High Functioning Depression is also known as Dysthymia and it differs from Depression. While Depression is a severe mental illness that impacts a person’s quality of life to the point where they can barely function, Dysthymia is more subtle than that. Someone who suffers from depression isolates from friends and family and stops engaging in things that they used to enjoy. At its worst, depression can lead a person to end one’s life. Dysthymia or High Functioning relationships manifests differently than Major Depressive Disorder for example. People with this condition often blend in and don’t appear to be in distress. A person with dysthymia is often high achieving and can maintain healthy relationships. An individual suffering from this condition may not appear unwell, which makes it difficult to get them the help that they desperately need. People with High Functioning Depression often feel a sense of malaise or subtle sadness that doesn’t seem to have an origin. They may feel chronically tired or find themselves working overtime to avoid their feelings. Individuals with dysthymia can sometimes be perfectionistic and have trouble letting go when things don’t go their way. They might now know why they’re having these feelings, but it could be High Functioning Depression, and it’s crucial to find help for this condition. Stigma is pervasive when it comes to seeking mental health treatment for some people, and particularly those with High Functioning Depression. They may see their symptoms as “weakness,” which makes them reticent to seek out therapy when counseling could help them. If you think you’re dealing with High Functioning Depression, don’t second guess yourself. You can work with a therapist and get help managing this legitimate mental health issue. IMPORTANT: The information in this video is not intended or implied to be a substitute for professional medical advice, diagnosis, or treatment. All content, including text, graphics, images, and information contained in this video is for general information purposes only and does not replace a consultation with your doctor.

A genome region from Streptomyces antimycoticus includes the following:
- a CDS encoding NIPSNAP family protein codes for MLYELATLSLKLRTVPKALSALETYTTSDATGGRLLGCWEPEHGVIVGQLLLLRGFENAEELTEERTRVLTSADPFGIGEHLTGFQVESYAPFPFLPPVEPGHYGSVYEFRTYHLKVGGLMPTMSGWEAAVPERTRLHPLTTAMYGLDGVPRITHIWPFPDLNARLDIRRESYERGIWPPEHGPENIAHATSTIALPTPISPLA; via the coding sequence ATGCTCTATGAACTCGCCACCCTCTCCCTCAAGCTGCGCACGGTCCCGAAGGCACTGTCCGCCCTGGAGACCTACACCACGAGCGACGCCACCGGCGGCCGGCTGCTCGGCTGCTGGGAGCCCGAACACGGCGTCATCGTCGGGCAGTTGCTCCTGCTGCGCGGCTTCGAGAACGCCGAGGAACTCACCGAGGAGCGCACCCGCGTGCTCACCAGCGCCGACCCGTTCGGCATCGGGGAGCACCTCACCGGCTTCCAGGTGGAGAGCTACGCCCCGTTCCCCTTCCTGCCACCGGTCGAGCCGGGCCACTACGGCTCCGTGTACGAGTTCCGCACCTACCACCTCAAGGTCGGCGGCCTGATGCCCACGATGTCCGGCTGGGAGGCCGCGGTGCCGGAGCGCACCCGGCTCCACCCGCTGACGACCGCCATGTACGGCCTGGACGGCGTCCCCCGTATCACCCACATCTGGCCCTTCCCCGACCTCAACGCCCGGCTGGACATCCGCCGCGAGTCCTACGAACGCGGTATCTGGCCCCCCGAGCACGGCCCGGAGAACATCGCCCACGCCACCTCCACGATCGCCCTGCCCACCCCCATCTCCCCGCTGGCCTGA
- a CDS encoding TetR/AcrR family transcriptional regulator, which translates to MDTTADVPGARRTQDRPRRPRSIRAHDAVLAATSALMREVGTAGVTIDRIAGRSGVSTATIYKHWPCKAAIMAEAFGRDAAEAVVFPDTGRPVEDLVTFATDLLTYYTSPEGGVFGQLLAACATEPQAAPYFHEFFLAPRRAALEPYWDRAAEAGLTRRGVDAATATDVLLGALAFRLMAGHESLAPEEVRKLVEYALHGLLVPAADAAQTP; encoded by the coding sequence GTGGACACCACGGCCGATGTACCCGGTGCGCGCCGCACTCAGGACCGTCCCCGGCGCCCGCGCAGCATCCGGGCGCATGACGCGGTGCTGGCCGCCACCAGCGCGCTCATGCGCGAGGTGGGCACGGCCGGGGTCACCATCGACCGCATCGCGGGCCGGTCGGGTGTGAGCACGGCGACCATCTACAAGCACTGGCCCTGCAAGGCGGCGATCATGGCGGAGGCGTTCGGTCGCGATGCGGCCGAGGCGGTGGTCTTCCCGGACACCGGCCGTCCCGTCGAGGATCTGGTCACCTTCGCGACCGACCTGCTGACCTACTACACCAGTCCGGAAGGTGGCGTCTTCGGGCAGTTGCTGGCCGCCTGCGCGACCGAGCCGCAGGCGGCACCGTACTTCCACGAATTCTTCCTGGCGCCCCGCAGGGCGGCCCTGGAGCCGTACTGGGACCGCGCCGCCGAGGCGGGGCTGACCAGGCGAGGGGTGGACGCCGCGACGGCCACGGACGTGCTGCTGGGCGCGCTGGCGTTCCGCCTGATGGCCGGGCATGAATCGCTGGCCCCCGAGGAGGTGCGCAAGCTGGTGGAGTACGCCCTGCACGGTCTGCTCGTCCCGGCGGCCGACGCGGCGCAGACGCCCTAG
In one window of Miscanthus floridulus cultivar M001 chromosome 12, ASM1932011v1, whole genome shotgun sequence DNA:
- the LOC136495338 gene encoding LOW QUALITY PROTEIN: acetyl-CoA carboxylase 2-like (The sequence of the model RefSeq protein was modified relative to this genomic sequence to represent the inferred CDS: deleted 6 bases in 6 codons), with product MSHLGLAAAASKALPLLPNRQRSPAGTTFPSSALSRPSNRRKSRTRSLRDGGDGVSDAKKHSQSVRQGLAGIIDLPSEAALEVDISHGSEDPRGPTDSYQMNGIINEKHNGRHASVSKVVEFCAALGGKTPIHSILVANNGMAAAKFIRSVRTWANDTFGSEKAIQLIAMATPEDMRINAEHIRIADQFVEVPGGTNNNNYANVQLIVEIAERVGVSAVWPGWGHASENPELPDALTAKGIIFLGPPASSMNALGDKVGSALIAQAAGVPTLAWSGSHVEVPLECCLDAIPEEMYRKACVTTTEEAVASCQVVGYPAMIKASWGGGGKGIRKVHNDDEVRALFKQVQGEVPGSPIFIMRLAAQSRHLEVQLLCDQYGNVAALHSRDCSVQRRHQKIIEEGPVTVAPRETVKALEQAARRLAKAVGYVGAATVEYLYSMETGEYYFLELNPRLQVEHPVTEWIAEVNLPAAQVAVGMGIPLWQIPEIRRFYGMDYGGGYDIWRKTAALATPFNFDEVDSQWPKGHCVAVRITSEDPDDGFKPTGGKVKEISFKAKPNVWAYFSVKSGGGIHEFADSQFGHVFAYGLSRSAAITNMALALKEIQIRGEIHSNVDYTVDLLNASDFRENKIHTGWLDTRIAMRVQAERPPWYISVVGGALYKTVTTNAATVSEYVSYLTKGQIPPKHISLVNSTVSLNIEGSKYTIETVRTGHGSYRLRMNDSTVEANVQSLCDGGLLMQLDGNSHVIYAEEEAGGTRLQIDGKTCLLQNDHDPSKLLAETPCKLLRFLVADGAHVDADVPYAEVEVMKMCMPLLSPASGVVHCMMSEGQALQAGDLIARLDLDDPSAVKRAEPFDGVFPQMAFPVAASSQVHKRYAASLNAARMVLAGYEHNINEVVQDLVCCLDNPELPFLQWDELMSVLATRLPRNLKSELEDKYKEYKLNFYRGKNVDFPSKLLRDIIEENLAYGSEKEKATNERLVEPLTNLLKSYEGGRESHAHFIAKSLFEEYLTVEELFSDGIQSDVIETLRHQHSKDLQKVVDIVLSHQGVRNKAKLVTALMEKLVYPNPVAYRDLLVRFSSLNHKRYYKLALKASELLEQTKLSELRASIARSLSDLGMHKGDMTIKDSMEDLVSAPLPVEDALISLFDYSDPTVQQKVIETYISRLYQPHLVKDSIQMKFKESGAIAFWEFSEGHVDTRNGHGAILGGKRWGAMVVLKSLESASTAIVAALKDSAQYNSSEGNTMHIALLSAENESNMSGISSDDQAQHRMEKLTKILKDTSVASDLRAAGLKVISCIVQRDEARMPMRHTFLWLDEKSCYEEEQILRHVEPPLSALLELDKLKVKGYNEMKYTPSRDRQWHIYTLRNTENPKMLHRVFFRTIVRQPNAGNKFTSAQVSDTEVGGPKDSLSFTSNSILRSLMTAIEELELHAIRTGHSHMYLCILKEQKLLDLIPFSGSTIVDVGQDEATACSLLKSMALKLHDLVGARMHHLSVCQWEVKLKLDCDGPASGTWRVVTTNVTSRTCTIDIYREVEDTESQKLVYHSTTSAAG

This resource was published on Aug 21, 2020 and was last updated on Nov 04, 2020
AUTHOR(s): Jo, Haesue
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